An extensive riverbank restoration project, which promises to provide long-term improvements to water quality and fish habitat, will be undertaken as a joint partnership between MidCoast Council and the Department of Primary Industries.
"Council has been successful in securing over $113,110 in funding from the NSW Department of Primary Industries through its Recreational Fishing Trust Habitat Action grants for three riverbank restoration projects in the lower Manning and Wallamba rivers," MidCoast Council sustainability and natural assets co-ordinator, Tanya Cross said.
Council tipped in an additional $71,870 from the environmental rate towards the project, while landholders also are making cash and in-kind contributions.
"The impacts of land clearing, grazing cattle and boat wash cause both riverbank erosion and sedimentation of the estuary, and have been a serious problem for many years," Ms Cross said.
"Excessive sediment can smother seagrass beds and produce cloudy water which is detrimental to fish habitat and has been particularly evident following the recent flood event."
Identified in the Manning River Estuary and Catchment Management Program as a high priority issue to address, stabilising riverbanks leads to improved water quality by reducing sediment build-up and in turn, creates healthier habitat for fish and benefits for recreational fishers through improved fish stocks and species condition.
The impacts of land clearing, grazing cattle and boat wash cause both riverbank erosion and sedimentation of the estuary, and have been a serious problem for many years.MidCoast Council sustainability and natural assets co-ordinator, Tanya Cross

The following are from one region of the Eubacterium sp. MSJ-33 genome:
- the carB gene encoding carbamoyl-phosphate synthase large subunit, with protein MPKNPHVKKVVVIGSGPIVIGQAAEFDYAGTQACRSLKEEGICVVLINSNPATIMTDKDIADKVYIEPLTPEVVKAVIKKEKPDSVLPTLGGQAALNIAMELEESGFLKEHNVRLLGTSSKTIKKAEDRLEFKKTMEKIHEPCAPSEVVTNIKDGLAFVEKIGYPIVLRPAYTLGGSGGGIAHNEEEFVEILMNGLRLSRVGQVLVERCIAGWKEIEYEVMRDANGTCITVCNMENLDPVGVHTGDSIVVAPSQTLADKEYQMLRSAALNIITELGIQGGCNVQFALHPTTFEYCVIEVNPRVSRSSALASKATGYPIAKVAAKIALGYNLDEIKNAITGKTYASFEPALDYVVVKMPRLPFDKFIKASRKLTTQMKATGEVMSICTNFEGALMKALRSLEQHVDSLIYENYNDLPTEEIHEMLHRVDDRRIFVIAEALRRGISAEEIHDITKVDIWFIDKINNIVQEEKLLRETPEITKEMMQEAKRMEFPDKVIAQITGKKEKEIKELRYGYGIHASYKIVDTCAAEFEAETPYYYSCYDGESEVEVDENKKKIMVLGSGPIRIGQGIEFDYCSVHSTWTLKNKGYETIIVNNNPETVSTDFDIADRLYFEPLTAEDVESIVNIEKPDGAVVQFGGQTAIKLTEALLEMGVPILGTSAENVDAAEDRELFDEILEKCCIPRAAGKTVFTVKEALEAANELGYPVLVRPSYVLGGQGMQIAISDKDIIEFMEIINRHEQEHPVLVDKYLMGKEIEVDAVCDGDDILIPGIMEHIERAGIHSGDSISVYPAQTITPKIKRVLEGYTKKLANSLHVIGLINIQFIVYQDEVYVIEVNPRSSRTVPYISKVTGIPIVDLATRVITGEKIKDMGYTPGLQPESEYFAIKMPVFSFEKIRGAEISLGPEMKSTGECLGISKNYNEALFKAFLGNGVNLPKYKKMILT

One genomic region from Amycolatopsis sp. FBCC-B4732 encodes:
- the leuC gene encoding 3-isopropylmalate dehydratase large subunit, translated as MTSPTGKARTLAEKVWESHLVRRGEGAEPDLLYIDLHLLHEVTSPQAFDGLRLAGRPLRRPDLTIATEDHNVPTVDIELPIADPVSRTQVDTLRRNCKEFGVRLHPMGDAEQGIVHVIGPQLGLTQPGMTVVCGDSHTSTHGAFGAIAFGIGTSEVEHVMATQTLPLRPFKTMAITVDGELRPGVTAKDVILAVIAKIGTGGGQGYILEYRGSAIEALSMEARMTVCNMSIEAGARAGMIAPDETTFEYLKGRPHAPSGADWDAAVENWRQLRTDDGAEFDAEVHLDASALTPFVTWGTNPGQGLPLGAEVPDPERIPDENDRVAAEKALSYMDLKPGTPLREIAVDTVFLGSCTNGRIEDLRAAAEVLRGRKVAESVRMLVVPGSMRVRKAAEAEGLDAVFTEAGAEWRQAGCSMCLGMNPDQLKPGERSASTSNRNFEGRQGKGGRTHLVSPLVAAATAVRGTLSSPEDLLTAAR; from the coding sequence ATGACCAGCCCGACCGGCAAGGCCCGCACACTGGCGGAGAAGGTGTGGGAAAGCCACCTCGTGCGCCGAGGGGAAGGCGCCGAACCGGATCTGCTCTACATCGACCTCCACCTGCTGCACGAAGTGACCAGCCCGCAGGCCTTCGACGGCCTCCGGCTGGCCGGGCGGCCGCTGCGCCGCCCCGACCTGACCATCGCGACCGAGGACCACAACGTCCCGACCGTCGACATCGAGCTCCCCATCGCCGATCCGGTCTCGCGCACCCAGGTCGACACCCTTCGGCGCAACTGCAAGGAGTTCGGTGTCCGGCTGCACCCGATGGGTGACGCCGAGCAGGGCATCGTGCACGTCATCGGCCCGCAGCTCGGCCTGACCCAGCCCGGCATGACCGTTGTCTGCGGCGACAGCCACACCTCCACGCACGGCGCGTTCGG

The riverbank restoration projects will be undertaken in partnership with three local landholders and involve a number of best-practice riverbank stabilisation techniques.
Rock and timber fillets, which are barriers constructed in front of the eroding banks, will protect the riverbank from wind and wave action and encourage the re-establishment of mangroves and saltmarsh, while riparian fencing will be erected to prevent stock from accessing the riverbank.
The project on the Wallamba River will also involve an innovative new method of riverbank stabilisation using reclaimed oyster shells from Wallis Lake which has the potential to develop into a fully functioning oyster reef.
This project will complement extensive works already undertaken by council in the Wallamba River.
To date, more than 11 kilometres of riverbank has been stabilised since the adoption of the Lower Wallamba River Rivercare Plan in 2003.
Together with weed control and the replanting of native species within the riparian zone, these projects will result in the restoration of more than 1.6 kilometres of eroding riverbank which will provide long term benefits for water quality and fish habitat.
OzFish also has secured a $27,800 grant for a project on the lower Lansdowne River, which is being undertaken in partnership with council, Hunter Local Land Services and a local landholder.
The project will result in the restoration of 750 metres of eroding riverbank using coir logs and timber fillets, the replanting of 1500 native species and the protection of three hectares of mangrove and saltmarsh habitat through stock exclusion fencing and weed control.
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